Toronto lawyer files class-action suit over market timing

Lawyers files suit against four mutual funds, claiming hundreds of millions of dollars

A Toronto law firm has launched a class-action lawsuit against four mutual fund companies that allowed their traders to participate in the controversial practice of market timing.

Joel Rochon, a partner at Rochon Genova LLP, filed the action in Ontario Superior Court of Justice on Wednesday, claiming damages that he said would total "hundreds of millions of dollars."

The lawsuit names four prominent mutual fund companies: IG Investment Management Ltd., CI Mutual Funds Inc., Franklin Templeton Investments Corp. and AGF Funds Inc. Rochon said 17 Canadian mutual funds were implicated in the market-timing scandal between 1998 and 2003. He said he may add AIC Inc. to the list of defendants later.

At least one of the defendants poured scorn on the lawsuit Wednesday. "It's a bit of a joke," Stephen MacPhail, president of CI Financial, told

"There is absolutely no merit in it. I'm guessing they hope to stir up some small settlement. It's an absolutely, ludicrous claim."

IG, CI and AGF settled with the Ontario Securities Commission last December in a deal which saw $97.7 million go to investors who were hurt by the market-timing actions. AIC settled for $58.8 million at that time and Franklin Templeton followed four months later with a pay-out of $49.1 million.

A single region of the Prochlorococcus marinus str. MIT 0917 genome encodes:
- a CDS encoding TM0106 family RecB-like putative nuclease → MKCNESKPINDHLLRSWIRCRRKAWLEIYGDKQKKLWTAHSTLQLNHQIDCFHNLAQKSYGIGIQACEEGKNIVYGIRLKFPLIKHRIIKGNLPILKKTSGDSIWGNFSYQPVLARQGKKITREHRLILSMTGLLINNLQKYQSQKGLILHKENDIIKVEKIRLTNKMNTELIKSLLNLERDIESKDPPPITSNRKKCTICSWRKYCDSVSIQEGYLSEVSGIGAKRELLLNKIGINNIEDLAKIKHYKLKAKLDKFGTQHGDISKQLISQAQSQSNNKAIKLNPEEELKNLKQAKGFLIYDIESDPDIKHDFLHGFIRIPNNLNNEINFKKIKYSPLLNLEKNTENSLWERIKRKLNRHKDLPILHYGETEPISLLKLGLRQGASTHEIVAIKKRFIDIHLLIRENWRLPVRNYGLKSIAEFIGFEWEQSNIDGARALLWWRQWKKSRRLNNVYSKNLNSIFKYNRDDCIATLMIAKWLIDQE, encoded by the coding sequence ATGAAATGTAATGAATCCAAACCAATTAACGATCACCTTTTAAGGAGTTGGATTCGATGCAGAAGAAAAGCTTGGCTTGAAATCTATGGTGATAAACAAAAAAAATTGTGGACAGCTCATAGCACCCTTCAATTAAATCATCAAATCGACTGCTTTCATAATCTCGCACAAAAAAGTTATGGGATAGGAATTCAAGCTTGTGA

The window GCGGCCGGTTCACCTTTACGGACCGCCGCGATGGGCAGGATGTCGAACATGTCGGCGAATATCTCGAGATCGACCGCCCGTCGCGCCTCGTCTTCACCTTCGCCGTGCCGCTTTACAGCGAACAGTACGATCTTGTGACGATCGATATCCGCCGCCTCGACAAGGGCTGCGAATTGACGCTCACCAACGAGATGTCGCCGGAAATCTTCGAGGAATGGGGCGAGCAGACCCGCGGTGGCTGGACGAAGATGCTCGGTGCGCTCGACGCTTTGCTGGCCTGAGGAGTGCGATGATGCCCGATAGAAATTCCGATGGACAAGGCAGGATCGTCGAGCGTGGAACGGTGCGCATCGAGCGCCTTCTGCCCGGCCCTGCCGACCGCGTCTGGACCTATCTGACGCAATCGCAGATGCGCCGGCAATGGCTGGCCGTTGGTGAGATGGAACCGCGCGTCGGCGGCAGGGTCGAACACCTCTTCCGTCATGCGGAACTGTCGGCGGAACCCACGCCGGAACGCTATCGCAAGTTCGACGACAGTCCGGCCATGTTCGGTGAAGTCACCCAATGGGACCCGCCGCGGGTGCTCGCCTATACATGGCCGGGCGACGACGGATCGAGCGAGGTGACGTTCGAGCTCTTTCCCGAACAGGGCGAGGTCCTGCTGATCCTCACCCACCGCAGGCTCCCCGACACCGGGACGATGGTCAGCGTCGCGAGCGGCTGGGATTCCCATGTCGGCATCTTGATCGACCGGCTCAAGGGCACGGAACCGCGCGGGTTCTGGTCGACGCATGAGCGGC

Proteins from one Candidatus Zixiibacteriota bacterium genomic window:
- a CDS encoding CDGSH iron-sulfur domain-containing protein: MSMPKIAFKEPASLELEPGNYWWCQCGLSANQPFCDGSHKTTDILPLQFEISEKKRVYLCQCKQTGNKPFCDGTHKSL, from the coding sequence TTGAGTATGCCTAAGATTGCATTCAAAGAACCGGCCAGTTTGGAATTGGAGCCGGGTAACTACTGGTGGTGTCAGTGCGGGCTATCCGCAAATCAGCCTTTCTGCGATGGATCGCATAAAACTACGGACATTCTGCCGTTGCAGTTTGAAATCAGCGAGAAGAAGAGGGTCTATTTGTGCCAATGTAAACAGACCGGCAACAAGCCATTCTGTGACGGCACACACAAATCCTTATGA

The settlement was the largest ever reached by market regulators in Canada. But Rochon claims these settlements drastically understate the losses suffered by long-term unit holders. He also alleges that the four mutual funds breached their fiduciary duties to unit-holders and were negligent in allowing market timing.

Market timing occurs when mutual fund securities are bought and sold quickly to take advantage of short-term discrepancies between the current price of a security that may be trading in overseas markets and the stated value of the security as held by the fund.

While market timing is not contrary to securities laws, the OSC sees several problems with the practice.

The fund companies all had policies designed to discourage short-term trading. The funds were supposed to charge unit-holders fees of two to three per cent if they held their units for less than 90 days. That was meant to compensate the funds for the extra costs incurred by rapid trading. But those fees were usually not levied.

As a result, the OSC said some institutional traders in the funds were able to ring up huge profits.

"When certain investors engage in frequent trading market timing in foreign funds, and when those investors are not required to pay a proportionate fee to the fund, the economic interest of long-term unit-holders of these foreign funds is adversely affected," the OSC said at the time of the settlement.